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nancylee

Pots stuck to shelves

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Drats! I mixed two glazes for the first time ever yesterday, hobbit blue and blue snowflake. These are my favorites at my pottery class, and we don't have class until October, so I bought them dry, followed directions, and mixed them. I dipped my stuff, as we always do, and when I opened my kiln this morning, everything bigger than a mug was stuck! How do I get them off? I know I have to grind the shelves clean, but first, I need to remove the pottery!

 

Another newbie mistake. Sigh. I cleaned the bottoms really well, but only left about 1/4 inch of running room. They say mistakes are the best Teacher; well, I sure am learning a lot!

 

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Drats! I mixed two glazes for the first time ever yesterday, hobbit blue and blue snowflake. These are my favorites at my pottery class, and we don't have class until October, so I bought them dry, followed directions, and mixed them. I dipped my stuff, as we always do, and when I opened my kiln this morning, everything bigger than a mug was stuck! How do I get them off? I know I have to grind the shelves clean, but first, I need to remove the pottery!

 

Another newbie mistake. Sigh. I cleaned the bottoms really well, but only left about 1/4 inch of running room. They say mistakes are the best Teacher; well, I sure am learning a lot!

 

My link

 

 

Could your kiln have fired hotter than the one at school? Did you use a witness cone? to remove, I'd use a dremel with a diamond cutting blade and gentle go around each piece...unless they can pop off because you used kiln wash on the shelves.

Always wear safety goggles when using grinding equipment and a dust mask.

Marcia

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Oh no! I have seen the studio techs at my school use a chisel and hammer if a piece is really stuck. It almost always damages the shelves, though. :( Now I am even more paranoid about running my first glaze fire tomorrow!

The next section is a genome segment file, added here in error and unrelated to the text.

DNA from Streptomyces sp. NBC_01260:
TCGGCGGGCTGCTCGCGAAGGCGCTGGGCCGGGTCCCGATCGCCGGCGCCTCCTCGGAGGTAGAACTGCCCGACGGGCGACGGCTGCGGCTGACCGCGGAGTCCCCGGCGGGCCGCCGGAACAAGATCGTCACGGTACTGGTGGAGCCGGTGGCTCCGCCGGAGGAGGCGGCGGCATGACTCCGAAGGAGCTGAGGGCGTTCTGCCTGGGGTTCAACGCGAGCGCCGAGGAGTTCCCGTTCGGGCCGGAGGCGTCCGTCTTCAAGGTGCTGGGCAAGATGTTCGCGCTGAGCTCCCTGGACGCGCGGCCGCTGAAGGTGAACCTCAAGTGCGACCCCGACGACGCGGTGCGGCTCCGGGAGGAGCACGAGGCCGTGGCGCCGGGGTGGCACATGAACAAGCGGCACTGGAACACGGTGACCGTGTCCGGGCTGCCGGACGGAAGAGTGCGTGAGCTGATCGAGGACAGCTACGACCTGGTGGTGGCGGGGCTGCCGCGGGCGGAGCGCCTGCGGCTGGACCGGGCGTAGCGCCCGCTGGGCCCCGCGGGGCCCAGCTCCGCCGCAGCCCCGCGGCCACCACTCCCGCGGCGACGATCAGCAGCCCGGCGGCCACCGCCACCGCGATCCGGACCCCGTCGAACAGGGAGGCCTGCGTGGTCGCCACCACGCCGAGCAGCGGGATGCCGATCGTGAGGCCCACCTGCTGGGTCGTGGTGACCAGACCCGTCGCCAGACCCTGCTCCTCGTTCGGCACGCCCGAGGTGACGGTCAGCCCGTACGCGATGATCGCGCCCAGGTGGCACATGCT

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Guest JBaymore

As marcia said, diamond wheel in either a body grinder or a germel (if the mess is lighter). Work around the bottom from all sides.

 

best,

 

..................john

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Drats! I mixed two glazes for the first time ever yesterday, hobbit blue and blue snowflake. These are my favorites at my pottery class, and we don't have class until October, so I bought them dry, followed directions, and mixed them. I dipped my stuff, as we always do, and when I opened my kiln this morning, everything bigger than a mug was stuck! How do I get them off? I know I have to grind the shelves clean, but first, I need to remove the pottery!

 

Another newbie mistake. Sigh. I cleaned the bottoms really well, but only left about 1/4 inch of running room. They say mistakes are the best Teacher; well, I sure am learning a lot!

 

My link

 

 

Nancy-Lee;

You can try a one inch wide putty knife and hammer to gently tap them off. [sLIDE UNDERNEATH THE PIECE]I use a steel table knife cut off to one inch of blade as a chisel.DO NOT FORGET TO WEAR GOGGLES TO PROTECT YOUR EYES. YOU AREDEALING WITH GLASS HERE!Do not run your fingers over the shelf. I only did that once, Cut myself really good.

Sorry about your trials. We all have done it.TJR.:(

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It also helps to put the shelf on a bag of dry clay when chiseling to absorb the shock. I have chiseled a few shelves after decades of teaching.

Nancylee's pots don't look too bad. The glaze is not puddled visibly. I thing a gentle scoring with a thin diamond blade on a dremel would do the trick. It there were puddles, a chisel would be needed.

 

 

Marcia

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Guest JBaymore

The reason for suggesting cutting the glass at the bottom instead of chipping is to minimize the vibrational shocks to the shelves. If a gentle tap or two with a chisel does not work...... sacrifice the pots not the life of the shelves.

 

best,

 

.......................john

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Thank you all for your help with my sad and careless mistake. Now I know why you all say to do test pieces. I figured that since I use these glazes every week at my teacher's, they were the same, but obviously I did something different when I mixed them. Maybe I should stick to umderglazes and clear glazes painted over them! Sparingly!

Thanks,

Nancy

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